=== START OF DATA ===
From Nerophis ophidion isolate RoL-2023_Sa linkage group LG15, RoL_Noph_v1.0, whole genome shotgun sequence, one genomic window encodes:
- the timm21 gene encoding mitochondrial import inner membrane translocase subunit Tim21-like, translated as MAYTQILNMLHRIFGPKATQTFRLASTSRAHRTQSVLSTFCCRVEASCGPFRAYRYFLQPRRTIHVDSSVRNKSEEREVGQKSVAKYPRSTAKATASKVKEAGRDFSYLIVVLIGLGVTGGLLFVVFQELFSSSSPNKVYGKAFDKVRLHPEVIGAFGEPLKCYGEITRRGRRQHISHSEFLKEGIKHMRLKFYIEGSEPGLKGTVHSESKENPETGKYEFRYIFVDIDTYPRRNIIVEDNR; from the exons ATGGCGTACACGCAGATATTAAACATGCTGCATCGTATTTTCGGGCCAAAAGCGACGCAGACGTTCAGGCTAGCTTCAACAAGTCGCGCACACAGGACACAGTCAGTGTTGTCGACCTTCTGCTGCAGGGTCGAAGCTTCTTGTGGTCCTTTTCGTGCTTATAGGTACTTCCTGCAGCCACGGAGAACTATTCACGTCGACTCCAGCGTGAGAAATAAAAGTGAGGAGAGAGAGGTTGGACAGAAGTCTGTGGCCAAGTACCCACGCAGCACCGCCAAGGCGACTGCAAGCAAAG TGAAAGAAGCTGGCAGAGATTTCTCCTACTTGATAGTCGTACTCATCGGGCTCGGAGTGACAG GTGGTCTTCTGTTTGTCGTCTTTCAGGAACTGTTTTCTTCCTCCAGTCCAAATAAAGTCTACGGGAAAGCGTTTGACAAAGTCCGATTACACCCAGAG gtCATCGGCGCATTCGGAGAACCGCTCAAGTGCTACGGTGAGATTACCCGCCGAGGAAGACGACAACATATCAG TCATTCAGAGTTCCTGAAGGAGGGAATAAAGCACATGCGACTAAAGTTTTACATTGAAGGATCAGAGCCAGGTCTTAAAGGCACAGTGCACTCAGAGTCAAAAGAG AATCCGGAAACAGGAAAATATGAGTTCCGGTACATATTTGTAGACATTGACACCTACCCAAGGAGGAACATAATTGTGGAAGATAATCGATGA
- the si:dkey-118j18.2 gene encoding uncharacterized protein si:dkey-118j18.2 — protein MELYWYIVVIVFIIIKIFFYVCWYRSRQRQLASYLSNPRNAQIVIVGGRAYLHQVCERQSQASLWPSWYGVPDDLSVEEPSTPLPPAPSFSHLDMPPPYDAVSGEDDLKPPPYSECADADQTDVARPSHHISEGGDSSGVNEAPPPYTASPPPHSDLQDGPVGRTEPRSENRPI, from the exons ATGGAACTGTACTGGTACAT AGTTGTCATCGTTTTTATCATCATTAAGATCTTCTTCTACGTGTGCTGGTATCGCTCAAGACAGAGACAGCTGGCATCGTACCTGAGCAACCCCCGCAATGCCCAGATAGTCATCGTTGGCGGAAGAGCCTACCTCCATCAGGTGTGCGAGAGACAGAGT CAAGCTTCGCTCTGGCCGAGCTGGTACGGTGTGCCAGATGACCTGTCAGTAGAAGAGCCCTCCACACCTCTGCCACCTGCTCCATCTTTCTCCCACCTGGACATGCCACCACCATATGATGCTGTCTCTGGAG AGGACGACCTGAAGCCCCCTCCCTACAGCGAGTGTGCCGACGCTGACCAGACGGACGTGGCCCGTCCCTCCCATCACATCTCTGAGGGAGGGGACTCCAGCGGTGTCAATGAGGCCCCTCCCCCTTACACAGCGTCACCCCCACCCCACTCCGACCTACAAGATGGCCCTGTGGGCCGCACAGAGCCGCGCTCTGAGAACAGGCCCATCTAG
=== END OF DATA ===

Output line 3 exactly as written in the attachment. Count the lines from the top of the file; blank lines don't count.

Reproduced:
- the si:dkey-118j18.2 gene encoding uncharacterized protein si:dkey-118j18.2 — protein MELYWYIVVIVFIIIKIFFYVCWYRSRQRQLASYLSNPRNAQIVIVGGRAYLHQVCERQSQASLWPSWYGVPDDLSVEEPSTPLPPAPSFSHLDMPPPYDAVSGEDDLKPPPYSECADADQTDVARPSHHISEGGDSSGVNEAPPPYTASPPPHSDLQDGPVGRTEPRSENRPI, from the exons ATGGAACTGTACTGGTACAT AGTTGTCATCGTTTTTATCATCATTAAGATCTTCTTCTACGTGTGCTGGTATCGCTCAAGACAGAGACAGCTGGCATCGTACCTGAGCAACCCCCGCAATGCCCAGATAGTCATCGTTGGCGGAAGAGCCTACCTCCATCAGGTGTGCGAGAGACAGAGT CAAGCTTCGCTCTGGCCGAGCTGGTACGGTGTGCCAGATGACCTGTCAGTAGAAGAGCCCTCCACACCTCTGCCACCTGCTCCATCTTTCTCCCACCTGGACATGCCACCACCATATGATGCTGTCTCTGGAG AGGACGACCTGAAGCCCCCTCCCTACAGCGAGTGTGCCGACGCTGACCAGACGGACGTGGCCCGTCCCTCCCATCACATCTCTGAGGGAGGGGACTCCAGCGGTGTCAATGAGGCCCCTCCCCCTTACACAGCGTCACCCCCACCCCACTCCGACCTACAAGATGGCCCTGTGGGCCGCACAGAGCCGCGCTCTGAGAACAGGCCCATCTAG